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I agree. To simulate the effects of a drug, you would need to simulate not only the neurons, but the circulatory system, the blood-brain barrier, perhaps even the immune system, and all of their respective interactions. Give the state of our knowledge, a massive publicly-funded project seems premature, like setting out to do the moon landing in 1870.



I don't know about that part of the project, but you could for example simulate the effect of the local interaction between a molecule and a neuron. The mechanisms to put the molecule there could be investigated separately.

> Give the state of our knowledge, a massive publicly-funded project seems premature

One billion might sound like bucket loads of money, but it is not. There are close to 90 institutions involved and a huge percentage of the funding will need to go to the platforms that need to built. This is more about building the necessary infrastructure to do higher-impact research.


> but you could for example simulate the effect of the local interaction between a molecule and a neuron

Of course you can... but I sincerely hope the PR video was inaccurate, because lumping together goals like: (1) small scale cell simulation for basic pharmacology research and, (2) better medical imaging for clinical purposes and (3) large scale simulation for really understanding how things work seems a recipe for confusion and badly allocating resources... yeah, it's a common goal, but the people doing this have very different expertise and are close to "not speaking the same language" in terms of the way they approach problems... an you'd have them competing among each other for funding instead of competing for funding in the overall "research market" and then, let's say, the guys doing low level simulation and more clinical oriented research win the big bucks over the guys interested in large-scale simulations and understanding.

I'm speaking out of my ass a little bit, but what I've learned from my contact with medical research is that the whole system is extremely ("criminally" I'd say...) "good" at mismanaging resources (hardware, smart people, money... everything), and the only hope to have "decent" resource utilization would be by letting small teams self-manage and compete for funding in the broadest "market" not just heir own area of study...


If this is really just an umbrella term for a bunch of independent research, that's different. The problem with a big project organization is that the administrative overhead involved in coordinating all of those 90 institutions will eat up valuable time and research dollars. And with no clear roadmap to guide priorities, that overhead won't provide any benefit. There's too much basic research left to be done before people start trying to coordinate on building ambitious 'platforms'. Better to simply fund a broad range of independent research and see what emerges.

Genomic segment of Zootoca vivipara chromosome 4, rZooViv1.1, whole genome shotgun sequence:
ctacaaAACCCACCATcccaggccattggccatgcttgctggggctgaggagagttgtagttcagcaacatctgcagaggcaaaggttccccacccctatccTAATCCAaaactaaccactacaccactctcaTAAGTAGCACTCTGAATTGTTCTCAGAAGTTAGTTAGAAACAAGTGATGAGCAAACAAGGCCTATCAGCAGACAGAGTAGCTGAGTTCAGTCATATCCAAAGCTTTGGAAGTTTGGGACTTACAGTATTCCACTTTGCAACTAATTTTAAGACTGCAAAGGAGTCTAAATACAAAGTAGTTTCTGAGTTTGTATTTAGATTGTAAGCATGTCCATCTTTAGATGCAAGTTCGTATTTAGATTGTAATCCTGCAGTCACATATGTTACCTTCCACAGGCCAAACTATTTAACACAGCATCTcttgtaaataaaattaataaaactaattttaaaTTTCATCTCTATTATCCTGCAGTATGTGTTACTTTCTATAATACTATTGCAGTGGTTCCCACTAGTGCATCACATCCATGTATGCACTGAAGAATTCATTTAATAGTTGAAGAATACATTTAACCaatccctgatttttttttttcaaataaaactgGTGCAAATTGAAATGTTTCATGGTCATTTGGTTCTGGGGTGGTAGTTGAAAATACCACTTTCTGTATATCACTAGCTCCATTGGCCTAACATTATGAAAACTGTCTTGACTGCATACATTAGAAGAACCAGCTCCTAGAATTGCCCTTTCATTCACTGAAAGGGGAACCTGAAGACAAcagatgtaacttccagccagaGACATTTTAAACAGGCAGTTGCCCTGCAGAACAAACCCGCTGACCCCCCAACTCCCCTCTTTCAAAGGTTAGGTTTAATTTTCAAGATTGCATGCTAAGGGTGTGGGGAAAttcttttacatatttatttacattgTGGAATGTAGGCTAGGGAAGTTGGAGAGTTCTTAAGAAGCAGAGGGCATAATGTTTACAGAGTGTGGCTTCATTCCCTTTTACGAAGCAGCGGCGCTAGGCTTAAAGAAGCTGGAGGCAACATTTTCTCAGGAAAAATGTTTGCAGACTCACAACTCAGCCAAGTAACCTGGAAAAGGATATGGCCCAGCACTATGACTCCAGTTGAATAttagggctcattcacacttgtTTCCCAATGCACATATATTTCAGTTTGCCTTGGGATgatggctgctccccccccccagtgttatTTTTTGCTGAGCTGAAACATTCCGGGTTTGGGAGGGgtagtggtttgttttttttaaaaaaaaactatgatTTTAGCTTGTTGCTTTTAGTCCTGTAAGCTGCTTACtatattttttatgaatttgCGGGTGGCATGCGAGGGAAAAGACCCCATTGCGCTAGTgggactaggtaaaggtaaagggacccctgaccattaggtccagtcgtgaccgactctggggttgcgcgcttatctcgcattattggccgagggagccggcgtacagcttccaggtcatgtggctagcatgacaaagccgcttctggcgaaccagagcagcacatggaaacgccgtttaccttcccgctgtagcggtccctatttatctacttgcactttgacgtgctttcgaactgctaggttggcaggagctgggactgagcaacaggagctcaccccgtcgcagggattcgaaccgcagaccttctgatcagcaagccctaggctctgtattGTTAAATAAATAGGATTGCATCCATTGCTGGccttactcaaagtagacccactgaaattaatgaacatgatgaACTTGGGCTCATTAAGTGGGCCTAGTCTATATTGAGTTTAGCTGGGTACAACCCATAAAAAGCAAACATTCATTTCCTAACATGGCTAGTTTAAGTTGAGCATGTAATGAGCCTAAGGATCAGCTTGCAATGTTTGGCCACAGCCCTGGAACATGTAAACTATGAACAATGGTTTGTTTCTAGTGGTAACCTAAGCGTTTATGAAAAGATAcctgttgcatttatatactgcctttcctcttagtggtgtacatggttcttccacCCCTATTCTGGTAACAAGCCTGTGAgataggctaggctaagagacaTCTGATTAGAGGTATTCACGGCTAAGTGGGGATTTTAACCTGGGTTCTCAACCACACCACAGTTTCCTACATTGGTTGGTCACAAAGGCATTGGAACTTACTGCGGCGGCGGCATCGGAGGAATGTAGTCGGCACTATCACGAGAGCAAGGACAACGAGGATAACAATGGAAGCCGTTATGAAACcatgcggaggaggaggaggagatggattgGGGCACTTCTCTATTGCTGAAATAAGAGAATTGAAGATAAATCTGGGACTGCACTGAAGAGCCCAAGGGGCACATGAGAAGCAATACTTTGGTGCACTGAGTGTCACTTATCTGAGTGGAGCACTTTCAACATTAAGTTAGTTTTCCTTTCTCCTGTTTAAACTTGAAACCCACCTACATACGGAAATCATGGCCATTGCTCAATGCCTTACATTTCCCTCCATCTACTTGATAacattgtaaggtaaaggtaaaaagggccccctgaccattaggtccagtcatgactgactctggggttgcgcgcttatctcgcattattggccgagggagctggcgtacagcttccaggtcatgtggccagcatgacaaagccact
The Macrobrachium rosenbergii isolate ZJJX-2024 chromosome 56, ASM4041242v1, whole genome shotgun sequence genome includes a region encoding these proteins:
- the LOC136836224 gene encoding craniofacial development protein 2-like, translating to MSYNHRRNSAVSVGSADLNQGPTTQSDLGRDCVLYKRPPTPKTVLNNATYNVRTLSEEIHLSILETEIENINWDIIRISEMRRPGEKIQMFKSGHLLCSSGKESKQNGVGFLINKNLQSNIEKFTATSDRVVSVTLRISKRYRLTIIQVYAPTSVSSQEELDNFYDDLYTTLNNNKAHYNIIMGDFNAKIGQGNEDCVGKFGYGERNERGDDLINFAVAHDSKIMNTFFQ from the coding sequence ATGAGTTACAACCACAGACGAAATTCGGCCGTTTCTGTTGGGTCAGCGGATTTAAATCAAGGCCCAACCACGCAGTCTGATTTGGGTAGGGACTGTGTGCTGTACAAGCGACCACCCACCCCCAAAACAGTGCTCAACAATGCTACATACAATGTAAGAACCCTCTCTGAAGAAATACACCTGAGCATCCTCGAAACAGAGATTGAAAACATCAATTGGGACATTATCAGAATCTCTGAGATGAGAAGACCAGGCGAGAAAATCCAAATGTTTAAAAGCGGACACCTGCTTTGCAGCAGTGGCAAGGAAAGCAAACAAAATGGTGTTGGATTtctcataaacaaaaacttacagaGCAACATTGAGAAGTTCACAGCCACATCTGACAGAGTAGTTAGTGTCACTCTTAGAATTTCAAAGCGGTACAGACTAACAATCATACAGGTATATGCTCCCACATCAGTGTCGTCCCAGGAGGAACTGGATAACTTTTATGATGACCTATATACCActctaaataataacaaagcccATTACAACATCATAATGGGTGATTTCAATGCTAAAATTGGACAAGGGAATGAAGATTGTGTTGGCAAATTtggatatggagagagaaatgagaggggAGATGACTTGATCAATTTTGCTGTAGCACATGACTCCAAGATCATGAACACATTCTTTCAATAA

The project is organized into different divisions and measures have been taken to reduce the administrative overhead where possible. Having 50 small projects does not reduce administrative costs, you would still have an enormous amount of reporting, both financial and scientific to deal with (on the EU and on the projects side).

> And with no clear roadmap to guide priorities, that overhead won't provide any benefit

But that is one of the purported advantages of a flagship project. You do have a roadmap and a unifying goal that is provided by the project. Thus you can avoid different institutions performing the same research over and over without any concern to how this relates to previous results and other relevant areas. The difference is that the roadmap is provided by the project instead of the funding agency and as such there is more flexibility.

> building ambitious 'platforms'

To take one of the platforms as an example, the idea behind the brain simulation platform is to be able to aggregate scientific data collected one way or another (even outside the project) to build a simulation model. The more data collected the better the model. Then scientists can come and test their hypotheses or run scenarios. Based on the results the brain model may be adjusted. The way I see it, this will be an evolving tool that will facilitate basic research. I am not a neuroscientist so I can't really comment on whether this tool makes sense or not.




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